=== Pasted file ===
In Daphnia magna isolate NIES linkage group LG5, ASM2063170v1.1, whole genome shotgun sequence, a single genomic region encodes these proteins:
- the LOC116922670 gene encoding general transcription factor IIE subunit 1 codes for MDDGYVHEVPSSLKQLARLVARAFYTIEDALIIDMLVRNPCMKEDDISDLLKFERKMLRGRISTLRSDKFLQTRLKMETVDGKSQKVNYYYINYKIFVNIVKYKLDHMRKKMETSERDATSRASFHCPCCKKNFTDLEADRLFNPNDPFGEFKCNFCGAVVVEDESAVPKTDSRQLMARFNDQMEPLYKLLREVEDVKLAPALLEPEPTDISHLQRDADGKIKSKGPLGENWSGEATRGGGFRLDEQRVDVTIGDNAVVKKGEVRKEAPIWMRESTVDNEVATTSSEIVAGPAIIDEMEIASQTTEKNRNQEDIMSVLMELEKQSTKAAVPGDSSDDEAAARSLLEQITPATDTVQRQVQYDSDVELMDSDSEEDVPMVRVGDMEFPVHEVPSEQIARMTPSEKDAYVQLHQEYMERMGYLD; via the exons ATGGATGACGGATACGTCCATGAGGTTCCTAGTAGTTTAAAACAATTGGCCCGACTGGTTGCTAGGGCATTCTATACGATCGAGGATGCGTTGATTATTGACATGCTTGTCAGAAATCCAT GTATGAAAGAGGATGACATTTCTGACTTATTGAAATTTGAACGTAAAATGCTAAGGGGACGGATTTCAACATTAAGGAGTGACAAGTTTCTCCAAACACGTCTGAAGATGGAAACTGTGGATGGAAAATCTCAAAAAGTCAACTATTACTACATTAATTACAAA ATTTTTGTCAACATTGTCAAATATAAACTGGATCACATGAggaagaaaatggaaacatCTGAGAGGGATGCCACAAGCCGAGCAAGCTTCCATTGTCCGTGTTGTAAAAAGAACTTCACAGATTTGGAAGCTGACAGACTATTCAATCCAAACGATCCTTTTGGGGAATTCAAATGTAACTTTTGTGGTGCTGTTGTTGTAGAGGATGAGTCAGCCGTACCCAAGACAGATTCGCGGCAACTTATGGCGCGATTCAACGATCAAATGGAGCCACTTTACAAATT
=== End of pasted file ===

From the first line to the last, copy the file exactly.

In Daphnia magna isolate NIES linkage group LG5, ASM2063170v1.1, whole genome shotgun sequence, a single genomic region encodes these proteins:
- the LOC116922670 gene encoding general transcription factor IIE subunit 1 codes for MDDGYVHEVPSSLKQLARLVARAFYTIEDALIIDMLVRNPCMKEDDISDLLKFERKMLRGRISTLRSDKFLQTRLKMETVDGKSQKVNYYYINYKIFVNIVKYKLDHMRKKMETSERDATSRASFHCPCCKKNFTDLEADRLFNPNDPFGEFKCNFCGAVVVEDESAVPKTDSRQLMARFNDQMEPLYKLLREVEDVKLAPALLEPEPTDISHLQRDADGKIKSKGPLGENWSGEATRGGGFRLDEQRVDVTIGDNAVVKKGEVRKEAPIWMRESTVDNEVATTSSEIVAGPAIIDEMEIASQTTEKNRNQEDIMSVLMELEKQSTKAAVPGDSSDDEAAARSLLEQITPATDTVQRQVQYDSDVELMDSDSEEDVPMVRVGDMEFPVHEVPSEQIARMTPSEKDAYVQLHQEYMERMGYLD; via the exons ATGGATGACGGATACGTCCATGAGGTTCCTAGTAGTTTAAAACAATTGGCCCGACTGGTTGCTAGGGCATTCTATACGATCGAGGATGCGTTGATTATTGACATGCTTGTCAGAAATCCAT GTATGAAAGAGGATGACATTTCTGACTTATTGAAATTTGAACGTAAAATGCTAAGGGGACGGATTTCAACATTAAGGAGTGACAAGTTTCTCCAAACACGTCTGAAGATGGAAACTGTGGATGGAAAATCTCAAAAAGTCAACTATTACTACATTAATTACAAA ATTTTTGTCAACATTGTCAAATATAAACTGGATCACATGAggaagaaaatggaaacatCTGAGAGGGATGCCACAAGCCGAGCAAGCTTCCATTGTCCGTGTTGTAAAAAGAACTTCACAGATTTGGAAGCTGACAGACTATTCAATCCAAACGATCCTTTTGGGGAATTCAAATGTAACTTTTGTGGTGCTGTTGTTGTAGAGGATGAGTCAGCCGTACCCAAGACAGATTCGCGGCAACTTATGGCGCGATTCAACGATCAAATGGAGCCACTTTACAAATT